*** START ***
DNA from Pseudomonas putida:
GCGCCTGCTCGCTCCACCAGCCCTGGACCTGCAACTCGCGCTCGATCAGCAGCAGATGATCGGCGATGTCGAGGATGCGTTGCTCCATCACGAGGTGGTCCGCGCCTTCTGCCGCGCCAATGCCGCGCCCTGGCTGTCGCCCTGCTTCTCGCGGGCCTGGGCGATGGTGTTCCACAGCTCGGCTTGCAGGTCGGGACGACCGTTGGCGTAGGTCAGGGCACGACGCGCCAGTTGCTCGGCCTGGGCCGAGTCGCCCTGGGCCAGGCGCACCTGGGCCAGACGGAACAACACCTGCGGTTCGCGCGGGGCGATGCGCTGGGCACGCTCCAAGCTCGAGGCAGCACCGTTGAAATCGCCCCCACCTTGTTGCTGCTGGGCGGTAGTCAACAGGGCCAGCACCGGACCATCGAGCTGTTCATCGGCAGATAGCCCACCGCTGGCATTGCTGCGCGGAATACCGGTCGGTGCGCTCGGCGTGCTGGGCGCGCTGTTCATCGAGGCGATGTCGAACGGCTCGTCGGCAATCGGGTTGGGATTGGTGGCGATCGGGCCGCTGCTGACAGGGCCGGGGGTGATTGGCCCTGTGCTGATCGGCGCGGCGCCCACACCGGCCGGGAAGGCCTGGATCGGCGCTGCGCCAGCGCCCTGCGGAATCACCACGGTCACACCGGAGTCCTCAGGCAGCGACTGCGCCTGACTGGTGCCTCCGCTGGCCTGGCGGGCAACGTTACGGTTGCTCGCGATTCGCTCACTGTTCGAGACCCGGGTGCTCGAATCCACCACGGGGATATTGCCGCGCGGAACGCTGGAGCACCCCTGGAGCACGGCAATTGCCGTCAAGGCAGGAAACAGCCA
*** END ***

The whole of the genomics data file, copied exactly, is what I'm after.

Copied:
DNA from Pseudomonas putida:
GCGCCTGCTCGCTCCACCAGCCCTGGACCTGCAACTCGCGCTCGATCAGCAGCAGATGATCGGCGATGTCGAGGATGCGTTGCTCCATCACGAGGTGGTCCGCGCCTTCTGCCGCGCCAATGCCGCGCCCTGGCTGTCGCCCTGCTTCTCGCGGGCCTGGGCGATGGTGTTCCACAGCTCGGCTTGCAGGTCGGGACGACCGTTGGCGTAGGTCAGGGCACGACGCGCCAGTTGCTCGGCCTGGGCCGAGTCGCCCTGGGCCAGGCGCACCTGGGCCAGACGGAACAACACCTGCGGTTCGCGCGGGGCGATGCGCTGGGCACGCTCCAAGCTCGAGGCAGCACCGTTGAAATCGCCCCCACCTTGTTGCTGCTGGGCGGTAGTCAACAGGGCCAGCACCGGACCATCGAGCTGTTCATCGGCAGATAGCCCACCGCTGGCATTGCTGCGCGGAATACCGGTCGGTGCGCTCGGCGTGCTGGGCGCGCTGTTCATCGAGGCGATGTCGAACGGCTCGTCGGCAATCGGGTTGGGATTGGTGGCGATCGGGCCGCTGCTGACAGGGCCGGGGGTGATTGGCCCTGTGCTGATCGGCGCGGCGCCCACACCGGCCGGGAAGGCCTGGATCGGCGCTGCGCCAGCGCCCTGCGGAATCACCACGGTCACACCGGAGTCCTCAGGCAGCGACTGCGCCTGACTGGTGCCTCCGCTGGCCTGGCGGGCAACGTTACGGTTGCTCGCGATTCGCTCACTGTTCGAGACCCGGGTGCTCGAATCCACCACGGGGATATTGCCGCGCGGAACGCTGGAGCACCCCTGGAGCACGGCAATTGCCGTCAAGGCAGGAAACAGCCA